Astronomers have identified a mysterious new fast radio burst (FRB) that beats at regular intervals, much like a heart.
The signal, dubbed FRB 20191221A, is the longest-lasting FRB ever discovered and has a clear periodic pattern, repeating every 0.2 seconds for up to three seconds. That's about 1,000 times longer than other signals like it, according to a statement.
FRBs have puzzled astronomers ever since the first was discovered back in 2007. The mysterious flashes are extremely bright and powerful, releasing copious amounts of energy for a short period.
While we're arguably getting closer to understanding what they are and where they came from, discoveries like this latest one are only leading to more questions.
FRB 20191221A emanated from a galaxy several billion light-years away from us. The signal caught astronomers' eye because it was both "very long, lasting about three seconds" and featured "periodic peaks that were remarkably precise, emitting every fraction of a second — boom, boom, boom — like a heartbeat," as Daniele Michilli, an astronomy postdoc at MIT and coauthor of a new paper about the finding published in the journal Nature, explained in the statement.
"This is the first time the signal itself is periodic," he added.
Its source may still be a mystery, but astronomers are starting to hone in on an answer: the signal, like many other FRBs out there, may have emanated from a magnetar, the highly energetic and spinning remains of a collapsed star.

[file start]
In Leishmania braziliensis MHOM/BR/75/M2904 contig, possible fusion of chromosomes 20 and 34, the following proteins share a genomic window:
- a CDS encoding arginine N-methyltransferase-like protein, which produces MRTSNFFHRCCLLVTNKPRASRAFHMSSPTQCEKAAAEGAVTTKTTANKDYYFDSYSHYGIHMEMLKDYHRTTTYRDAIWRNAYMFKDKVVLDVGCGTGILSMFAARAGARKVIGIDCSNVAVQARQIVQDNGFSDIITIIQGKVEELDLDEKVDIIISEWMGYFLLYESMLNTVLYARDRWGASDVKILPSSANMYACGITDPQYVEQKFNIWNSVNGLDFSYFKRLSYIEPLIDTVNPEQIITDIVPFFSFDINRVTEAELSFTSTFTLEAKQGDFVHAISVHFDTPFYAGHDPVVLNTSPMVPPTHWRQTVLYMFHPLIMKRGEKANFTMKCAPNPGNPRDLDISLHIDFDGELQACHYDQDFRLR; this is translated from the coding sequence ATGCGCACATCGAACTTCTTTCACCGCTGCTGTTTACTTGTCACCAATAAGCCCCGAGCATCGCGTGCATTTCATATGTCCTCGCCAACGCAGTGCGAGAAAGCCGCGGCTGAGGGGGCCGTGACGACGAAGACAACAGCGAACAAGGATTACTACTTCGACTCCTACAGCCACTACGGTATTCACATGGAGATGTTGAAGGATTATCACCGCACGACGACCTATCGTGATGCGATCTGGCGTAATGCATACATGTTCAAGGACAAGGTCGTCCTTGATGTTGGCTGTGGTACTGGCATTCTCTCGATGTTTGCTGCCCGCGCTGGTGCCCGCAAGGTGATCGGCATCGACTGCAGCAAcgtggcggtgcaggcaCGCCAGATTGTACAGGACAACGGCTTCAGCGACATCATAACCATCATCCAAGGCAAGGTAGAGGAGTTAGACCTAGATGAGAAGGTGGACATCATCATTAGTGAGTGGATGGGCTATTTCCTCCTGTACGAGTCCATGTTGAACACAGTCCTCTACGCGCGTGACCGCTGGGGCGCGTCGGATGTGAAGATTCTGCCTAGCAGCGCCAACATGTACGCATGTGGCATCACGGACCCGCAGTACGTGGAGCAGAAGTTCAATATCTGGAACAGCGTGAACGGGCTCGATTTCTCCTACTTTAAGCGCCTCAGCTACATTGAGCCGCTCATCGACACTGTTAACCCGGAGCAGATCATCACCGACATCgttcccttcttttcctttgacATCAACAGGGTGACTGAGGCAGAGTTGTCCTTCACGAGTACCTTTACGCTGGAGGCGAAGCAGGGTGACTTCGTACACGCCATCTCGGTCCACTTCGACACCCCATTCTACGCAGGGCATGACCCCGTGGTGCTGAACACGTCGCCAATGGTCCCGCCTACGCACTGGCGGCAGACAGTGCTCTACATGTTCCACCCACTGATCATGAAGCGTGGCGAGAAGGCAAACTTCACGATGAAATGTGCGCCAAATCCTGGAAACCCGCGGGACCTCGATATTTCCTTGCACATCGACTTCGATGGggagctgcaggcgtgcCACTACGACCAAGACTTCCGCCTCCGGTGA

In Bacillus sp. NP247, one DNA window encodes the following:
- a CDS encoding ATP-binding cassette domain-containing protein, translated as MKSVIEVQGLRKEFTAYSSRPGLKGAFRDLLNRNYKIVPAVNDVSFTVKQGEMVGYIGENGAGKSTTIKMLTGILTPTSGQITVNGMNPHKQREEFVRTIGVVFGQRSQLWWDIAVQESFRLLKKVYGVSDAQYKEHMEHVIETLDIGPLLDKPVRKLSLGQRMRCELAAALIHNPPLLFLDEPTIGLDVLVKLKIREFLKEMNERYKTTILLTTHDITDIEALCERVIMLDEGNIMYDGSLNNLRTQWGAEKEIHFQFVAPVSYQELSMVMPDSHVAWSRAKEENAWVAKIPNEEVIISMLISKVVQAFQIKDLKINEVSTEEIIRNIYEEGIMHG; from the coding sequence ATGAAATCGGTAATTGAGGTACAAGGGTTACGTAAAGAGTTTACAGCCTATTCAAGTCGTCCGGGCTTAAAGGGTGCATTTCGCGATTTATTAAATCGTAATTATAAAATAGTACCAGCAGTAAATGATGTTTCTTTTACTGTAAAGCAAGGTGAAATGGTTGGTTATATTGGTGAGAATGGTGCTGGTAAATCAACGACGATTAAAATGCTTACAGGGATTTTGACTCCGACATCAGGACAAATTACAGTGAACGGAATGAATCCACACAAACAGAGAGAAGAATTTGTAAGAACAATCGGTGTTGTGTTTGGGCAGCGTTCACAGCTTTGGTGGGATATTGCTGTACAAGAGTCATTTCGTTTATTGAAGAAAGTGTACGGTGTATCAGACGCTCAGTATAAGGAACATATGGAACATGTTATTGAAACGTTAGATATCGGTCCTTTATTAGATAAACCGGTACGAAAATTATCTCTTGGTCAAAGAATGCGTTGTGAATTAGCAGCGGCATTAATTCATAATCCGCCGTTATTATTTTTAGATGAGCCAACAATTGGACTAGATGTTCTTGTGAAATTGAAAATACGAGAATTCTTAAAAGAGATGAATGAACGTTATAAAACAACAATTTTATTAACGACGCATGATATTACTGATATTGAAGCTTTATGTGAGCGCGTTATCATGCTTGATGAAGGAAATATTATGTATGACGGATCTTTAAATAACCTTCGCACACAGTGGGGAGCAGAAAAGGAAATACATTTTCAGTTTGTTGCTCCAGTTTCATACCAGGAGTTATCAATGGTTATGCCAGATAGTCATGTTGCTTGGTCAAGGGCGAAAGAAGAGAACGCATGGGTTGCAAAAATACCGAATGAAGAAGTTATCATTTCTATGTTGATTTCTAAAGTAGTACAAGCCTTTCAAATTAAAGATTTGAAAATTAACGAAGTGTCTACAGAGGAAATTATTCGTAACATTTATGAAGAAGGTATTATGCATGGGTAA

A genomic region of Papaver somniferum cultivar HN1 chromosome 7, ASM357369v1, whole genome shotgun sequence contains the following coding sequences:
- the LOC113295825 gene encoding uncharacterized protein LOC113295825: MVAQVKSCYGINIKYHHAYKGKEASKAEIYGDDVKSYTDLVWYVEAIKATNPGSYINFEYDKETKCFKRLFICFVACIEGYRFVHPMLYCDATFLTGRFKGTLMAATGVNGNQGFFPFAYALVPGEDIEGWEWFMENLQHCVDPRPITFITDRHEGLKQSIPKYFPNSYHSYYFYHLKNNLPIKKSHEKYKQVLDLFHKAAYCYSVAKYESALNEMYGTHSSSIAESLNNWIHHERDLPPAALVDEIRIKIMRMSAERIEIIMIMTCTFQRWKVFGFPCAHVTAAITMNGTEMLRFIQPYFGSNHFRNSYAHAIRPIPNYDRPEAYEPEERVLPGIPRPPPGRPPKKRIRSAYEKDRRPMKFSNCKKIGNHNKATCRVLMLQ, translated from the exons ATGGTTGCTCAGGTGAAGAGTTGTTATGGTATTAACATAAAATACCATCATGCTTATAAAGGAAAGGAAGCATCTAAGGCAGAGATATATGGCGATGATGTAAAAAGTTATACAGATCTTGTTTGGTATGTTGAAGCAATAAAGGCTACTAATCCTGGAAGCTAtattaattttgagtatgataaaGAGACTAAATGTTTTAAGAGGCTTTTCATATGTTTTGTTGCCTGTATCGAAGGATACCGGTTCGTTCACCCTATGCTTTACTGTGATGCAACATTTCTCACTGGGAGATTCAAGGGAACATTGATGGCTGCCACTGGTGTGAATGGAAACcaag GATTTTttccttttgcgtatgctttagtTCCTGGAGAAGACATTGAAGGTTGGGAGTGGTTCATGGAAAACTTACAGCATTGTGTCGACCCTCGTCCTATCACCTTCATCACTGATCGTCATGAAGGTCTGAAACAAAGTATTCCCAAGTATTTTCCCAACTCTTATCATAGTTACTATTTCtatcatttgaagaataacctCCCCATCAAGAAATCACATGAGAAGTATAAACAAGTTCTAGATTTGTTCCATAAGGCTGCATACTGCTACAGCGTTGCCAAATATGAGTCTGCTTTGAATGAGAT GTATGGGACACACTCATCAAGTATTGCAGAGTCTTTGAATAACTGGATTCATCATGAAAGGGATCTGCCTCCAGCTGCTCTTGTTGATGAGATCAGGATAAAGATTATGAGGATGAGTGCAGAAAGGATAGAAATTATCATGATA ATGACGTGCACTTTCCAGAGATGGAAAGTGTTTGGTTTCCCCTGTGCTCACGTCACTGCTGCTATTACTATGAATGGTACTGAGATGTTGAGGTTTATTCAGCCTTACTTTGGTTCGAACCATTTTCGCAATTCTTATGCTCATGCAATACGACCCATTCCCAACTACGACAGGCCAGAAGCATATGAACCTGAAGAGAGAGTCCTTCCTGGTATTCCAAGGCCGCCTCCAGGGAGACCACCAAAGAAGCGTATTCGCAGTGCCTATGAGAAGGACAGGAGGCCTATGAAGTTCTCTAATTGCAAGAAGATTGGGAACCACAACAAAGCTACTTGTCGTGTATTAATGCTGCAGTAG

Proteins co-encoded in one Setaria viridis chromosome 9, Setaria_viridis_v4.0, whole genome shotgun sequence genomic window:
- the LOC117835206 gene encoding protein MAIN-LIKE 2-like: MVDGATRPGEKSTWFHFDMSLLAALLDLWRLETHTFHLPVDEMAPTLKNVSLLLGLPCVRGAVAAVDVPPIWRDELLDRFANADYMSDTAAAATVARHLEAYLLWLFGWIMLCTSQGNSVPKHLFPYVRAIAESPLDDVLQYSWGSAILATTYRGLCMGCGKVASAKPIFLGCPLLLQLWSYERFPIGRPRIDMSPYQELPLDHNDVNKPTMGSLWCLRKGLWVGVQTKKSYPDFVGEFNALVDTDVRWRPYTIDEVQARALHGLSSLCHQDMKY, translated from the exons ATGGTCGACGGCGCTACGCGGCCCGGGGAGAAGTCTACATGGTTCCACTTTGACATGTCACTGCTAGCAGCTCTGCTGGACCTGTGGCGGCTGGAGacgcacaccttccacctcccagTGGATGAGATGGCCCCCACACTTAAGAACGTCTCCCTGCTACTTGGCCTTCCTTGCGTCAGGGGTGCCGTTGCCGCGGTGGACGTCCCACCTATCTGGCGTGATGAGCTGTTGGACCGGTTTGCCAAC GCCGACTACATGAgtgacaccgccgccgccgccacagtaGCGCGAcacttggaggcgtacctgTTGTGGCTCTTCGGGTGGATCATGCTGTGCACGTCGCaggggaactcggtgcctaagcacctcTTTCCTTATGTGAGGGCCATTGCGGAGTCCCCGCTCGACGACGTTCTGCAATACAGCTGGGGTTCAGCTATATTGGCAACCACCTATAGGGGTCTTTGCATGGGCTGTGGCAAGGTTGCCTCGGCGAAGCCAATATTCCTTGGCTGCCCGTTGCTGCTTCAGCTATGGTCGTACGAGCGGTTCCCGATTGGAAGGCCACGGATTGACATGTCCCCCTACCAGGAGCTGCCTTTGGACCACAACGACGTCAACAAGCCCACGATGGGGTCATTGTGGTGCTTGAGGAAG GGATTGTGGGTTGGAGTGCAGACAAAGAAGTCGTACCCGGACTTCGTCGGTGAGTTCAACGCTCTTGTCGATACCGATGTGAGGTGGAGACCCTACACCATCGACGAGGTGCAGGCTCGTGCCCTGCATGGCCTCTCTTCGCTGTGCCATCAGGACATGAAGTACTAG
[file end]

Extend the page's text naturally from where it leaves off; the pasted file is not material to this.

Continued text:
"There are not many things in the universe that emit strictly periodic signals," said Michilli in the statement. "Examples that we know of in our own galaxy are radio pulsars and magnetars, which rotate and produce a beamed emission similar to a lighthouse," he explained. "And we think this new signal could be a magnetar or pulsar on steroids."
There's one big difference, though: the newly discovered signal is a million times brighter than the neutron stars we've discovered so far.
"From the properties of this new signal, we can say that around this source, there’s a cloud of plasma that must be extremely turbulent," Michilli explained.
The researcher and his colleagues are now hoping to use FRB 20191221A's regular beats as a way to measure the rate of the expansion of the universe, a fascinating use case for the data the team has been collecting.
"This detection raises the question of what could cause this extreme signal that we’ve never seen before, and how can we use this signal to study the universe," Michilli said, adding that he hopes future telescopes could be used to "discover thousands of FRBs a month" that could bring us closer to some much-needed answers.
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